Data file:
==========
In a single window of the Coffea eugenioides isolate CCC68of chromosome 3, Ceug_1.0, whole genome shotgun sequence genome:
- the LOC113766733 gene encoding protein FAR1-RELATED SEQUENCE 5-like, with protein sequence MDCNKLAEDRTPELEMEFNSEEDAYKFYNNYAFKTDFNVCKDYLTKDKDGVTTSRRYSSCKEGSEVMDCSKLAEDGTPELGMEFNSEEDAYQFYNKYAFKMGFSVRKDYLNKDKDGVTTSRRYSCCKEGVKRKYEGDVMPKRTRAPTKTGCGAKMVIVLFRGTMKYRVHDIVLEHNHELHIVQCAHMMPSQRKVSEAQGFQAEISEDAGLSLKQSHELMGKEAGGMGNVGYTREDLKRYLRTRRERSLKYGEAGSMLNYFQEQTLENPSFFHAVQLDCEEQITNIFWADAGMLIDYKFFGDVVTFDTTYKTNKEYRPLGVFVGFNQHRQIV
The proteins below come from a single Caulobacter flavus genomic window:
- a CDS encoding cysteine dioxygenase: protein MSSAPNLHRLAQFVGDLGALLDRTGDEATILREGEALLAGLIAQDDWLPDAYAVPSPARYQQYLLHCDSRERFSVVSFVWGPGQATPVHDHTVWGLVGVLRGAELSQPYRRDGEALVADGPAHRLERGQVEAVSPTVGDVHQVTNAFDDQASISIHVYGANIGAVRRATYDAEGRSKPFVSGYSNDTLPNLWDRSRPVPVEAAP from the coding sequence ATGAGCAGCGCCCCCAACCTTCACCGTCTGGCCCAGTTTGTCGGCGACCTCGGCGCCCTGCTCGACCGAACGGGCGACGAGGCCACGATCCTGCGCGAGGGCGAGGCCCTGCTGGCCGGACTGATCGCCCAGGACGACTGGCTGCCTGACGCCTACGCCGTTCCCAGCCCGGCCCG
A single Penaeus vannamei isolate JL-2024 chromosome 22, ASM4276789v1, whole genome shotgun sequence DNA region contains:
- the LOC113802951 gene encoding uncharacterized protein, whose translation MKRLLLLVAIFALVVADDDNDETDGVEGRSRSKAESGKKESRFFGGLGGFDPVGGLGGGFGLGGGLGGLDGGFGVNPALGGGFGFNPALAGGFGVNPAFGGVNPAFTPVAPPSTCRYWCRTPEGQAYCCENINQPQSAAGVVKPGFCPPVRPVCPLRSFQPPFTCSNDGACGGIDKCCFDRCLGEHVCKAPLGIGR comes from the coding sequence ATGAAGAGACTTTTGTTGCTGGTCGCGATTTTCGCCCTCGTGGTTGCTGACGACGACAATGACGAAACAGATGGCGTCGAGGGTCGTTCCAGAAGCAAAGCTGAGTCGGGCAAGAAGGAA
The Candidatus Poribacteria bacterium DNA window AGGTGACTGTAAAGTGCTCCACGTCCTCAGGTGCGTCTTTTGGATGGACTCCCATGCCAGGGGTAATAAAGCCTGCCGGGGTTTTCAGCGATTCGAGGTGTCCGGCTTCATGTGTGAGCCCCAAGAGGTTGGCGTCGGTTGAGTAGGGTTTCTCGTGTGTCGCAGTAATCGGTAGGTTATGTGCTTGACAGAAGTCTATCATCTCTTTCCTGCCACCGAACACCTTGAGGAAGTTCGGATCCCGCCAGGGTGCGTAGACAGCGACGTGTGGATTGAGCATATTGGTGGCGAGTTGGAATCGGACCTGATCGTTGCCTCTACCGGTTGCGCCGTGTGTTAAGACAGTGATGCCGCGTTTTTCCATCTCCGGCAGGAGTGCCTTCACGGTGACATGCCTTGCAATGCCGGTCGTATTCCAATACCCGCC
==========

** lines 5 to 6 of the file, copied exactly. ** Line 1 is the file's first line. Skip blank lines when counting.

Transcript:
A single Penaeus vannamei isolate JL-2024 chromosome 22, ASM4276789v1, whole genome shotgun sequence DNA region contains:
- the LOC113802951 gene encoding uncharacterized protein, whose translation MKRLLLLVAIFALVVADDDNDETDGVEGRSRSKAESGKKESRFFGGLGGFDPVGGLGGGFGLGGGLGGLDGGFGVNPALGGGFGFNPALAGGFGVNPAFGGVNPAFTPVAPPSTCRYWCRTPEGQAYCCENINQPQSAAGVVKPGFCPPVRPVCPLRSFQPPFTCSNDGACGGIDKCCFDRCLGEHVCKAPLGIGR comes from the coding sequence ATGAAGAGACTTTTGTTGCTGGTCGCGATTTTCGCCCTCGTGGTTGCTGACGACGACAATGACGAAACAGATGGCGTCGAGGGTCGTTCCAGAAGCAAAGCTGAGTCGGGCAAGAAGGAA